Let the BEA bidding begin

My only question regarding Oracle’s hostile takeover bid for BEA Systems is, “What took them so long?”

It’s always been inevitable that BEA would be snapped up by a bigger company. It’s always seemed that BEA’s data-centric technology is the most synergistic with Oracle’s. It’s always been a question of when, not if.

Oracle’s move, publicly announced last Friday, was an all-cash offer representing a 25% premium over BEA’s previous share price. The timing may have been driven by SAP’s recent grab for Business Objects. BEA and SAP are the two big fish in the ERP/CRM pond, and neither company wants to come in second.

BEA’s letter rebuffing the offer made it clear: more money, honey. BEA’s officers saw what happened when Oracle aggressively pursued its takeover of Peoplesoft, making the offers better and better until, finally, there was no point in holding out any longer. As BEA’s William Klein wrote, “It is apparent to our Board, however, that BEA is worth substantially more to Oracle, to others and, importantly, to our shareholders than the price indicated in your letter.”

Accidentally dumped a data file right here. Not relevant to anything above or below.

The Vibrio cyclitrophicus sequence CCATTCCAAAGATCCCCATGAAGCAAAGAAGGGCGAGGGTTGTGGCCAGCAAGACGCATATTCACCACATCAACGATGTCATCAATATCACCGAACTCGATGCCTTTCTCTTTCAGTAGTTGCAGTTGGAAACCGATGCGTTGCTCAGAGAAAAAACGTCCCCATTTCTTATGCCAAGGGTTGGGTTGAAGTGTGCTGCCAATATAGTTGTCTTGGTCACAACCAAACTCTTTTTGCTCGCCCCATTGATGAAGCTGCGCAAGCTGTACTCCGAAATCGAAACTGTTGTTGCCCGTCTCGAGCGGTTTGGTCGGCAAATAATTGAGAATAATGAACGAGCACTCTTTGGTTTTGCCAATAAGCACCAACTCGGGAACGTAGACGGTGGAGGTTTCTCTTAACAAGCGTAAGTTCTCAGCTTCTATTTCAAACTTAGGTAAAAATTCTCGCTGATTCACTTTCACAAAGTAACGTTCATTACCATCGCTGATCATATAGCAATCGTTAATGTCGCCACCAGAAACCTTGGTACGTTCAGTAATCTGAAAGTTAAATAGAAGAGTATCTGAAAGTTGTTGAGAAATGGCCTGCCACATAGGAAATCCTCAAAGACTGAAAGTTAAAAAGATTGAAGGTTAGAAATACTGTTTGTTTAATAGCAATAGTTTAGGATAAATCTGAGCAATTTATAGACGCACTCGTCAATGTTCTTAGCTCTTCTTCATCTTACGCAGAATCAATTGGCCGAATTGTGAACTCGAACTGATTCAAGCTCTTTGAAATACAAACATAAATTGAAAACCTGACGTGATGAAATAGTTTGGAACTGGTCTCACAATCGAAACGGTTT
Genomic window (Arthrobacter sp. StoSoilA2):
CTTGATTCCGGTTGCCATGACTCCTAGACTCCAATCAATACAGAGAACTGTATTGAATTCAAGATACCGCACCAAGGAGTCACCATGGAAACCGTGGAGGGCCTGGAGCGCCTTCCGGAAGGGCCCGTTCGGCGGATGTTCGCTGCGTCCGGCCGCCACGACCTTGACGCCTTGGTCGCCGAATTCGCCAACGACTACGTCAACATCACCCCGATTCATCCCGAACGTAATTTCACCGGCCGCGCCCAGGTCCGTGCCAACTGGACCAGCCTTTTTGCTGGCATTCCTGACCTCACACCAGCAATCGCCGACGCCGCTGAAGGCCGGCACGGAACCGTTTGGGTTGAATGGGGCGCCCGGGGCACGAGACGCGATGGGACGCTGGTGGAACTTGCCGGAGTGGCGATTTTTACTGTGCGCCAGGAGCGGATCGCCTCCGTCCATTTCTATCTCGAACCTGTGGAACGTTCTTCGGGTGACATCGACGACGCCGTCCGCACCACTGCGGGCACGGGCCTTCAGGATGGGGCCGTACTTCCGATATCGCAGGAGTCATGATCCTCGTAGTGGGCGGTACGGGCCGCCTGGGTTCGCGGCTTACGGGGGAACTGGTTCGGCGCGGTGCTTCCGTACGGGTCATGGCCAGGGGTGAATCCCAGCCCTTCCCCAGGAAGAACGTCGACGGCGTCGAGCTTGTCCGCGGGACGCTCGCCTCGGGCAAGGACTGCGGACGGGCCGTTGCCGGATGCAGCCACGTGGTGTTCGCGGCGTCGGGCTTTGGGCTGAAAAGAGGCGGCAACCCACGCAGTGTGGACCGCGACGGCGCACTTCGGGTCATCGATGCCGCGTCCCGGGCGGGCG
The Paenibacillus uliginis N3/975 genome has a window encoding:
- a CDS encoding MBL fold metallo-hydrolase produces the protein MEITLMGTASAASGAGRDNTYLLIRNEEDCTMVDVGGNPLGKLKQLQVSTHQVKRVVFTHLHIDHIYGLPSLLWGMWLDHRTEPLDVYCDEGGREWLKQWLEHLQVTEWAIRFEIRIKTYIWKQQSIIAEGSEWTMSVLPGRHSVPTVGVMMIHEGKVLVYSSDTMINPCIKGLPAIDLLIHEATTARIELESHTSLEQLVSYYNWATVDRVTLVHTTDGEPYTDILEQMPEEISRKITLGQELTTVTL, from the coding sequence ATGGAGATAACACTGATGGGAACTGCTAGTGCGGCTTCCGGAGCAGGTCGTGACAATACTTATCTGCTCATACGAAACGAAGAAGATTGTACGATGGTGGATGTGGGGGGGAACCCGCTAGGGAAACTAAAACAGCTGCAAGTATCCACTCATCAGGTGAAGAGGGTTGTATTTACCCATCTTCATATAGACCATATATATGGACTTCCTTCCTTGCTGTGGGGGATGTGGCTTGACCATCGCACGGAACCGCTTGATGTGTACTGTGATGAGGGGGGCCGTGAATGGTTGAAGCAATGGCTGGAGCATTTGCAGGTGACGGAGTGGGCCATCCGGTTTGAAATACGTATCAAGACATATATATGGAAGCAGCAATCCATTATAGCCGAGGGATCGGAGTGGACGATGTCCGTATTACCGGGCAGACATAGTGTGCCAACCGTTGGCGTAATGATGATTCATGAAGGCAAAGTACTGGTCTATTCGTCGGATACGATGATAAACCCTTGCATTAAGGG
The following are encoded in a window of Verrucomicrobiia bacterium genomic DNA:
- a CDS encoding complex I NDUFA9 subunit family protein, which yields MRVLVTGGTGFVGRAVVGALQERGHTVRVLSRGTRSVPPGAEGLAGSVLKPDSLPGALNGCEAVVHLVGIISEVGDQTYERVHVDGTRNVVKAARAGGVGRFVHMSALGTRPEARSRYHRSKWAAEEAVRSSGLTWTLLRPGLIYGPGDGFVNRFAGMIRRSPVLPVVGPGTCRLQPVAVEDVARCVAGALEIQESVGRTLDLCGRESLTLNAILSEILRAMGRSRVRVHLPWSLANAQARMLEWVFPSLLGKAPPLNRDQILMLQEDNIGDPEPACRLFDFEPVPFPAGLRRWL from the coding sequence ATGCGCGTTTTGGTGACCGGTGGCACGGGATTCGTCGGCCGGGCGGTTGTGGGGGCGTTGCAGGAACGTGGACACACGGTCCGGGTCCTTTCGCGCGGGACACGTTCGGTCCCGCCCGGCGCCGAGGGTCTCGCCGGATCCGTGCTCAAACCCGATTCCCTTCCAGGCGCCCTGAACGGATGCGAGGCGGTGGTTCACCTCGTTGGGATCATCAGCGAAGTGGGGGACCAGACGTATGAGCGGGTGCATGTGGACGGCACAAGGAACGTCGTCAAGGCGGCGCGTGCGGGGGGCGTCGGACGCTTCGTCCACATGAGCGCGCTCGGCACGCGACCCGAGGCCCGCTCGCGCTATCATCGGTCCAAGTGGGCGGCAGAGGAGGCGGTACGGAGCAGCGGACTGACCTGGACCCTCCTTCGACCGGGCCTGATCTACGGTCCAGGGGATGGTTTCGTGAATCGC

Will there be other suitors? SAP, of course, is a possible candidate, though it may not have the resources to match Oracle. IBM is another; many parts of BEA’s WebLogic platform would fit well within IBM’s WebSphere and DB2 product lines… and IBM hasn’t bought anything big for a while. Another potential bidder might be Hewlett-Packard. BEA’s software would be a huge help as HP tries to restart its enterprise software business, and has solid affinities with the Mercury products.

At the end of the day, however, we should expect Oracle to prevail. Larry Ellison has tons of cash, and isn’t afraid to spend it. He holds all the aces. IBM could match spending with Oracle, but probably won’t. HP and SAP couldn’t afford to keep up with Oracle – and even if they could, it’s not in their corporate character to buy size at any cost.

Buying BEA will cost Oracle a lot of money. But with BEA, Oracle stands to make even more money. It’s going to happen. The only losers here will be Oracle’s competitors, who will find Ellison to be an even more formidable foe, and of course, BEA’s customers, not all of whom will want to do business with Oracle.

Z Trek Copyright (c) Alan Zeichick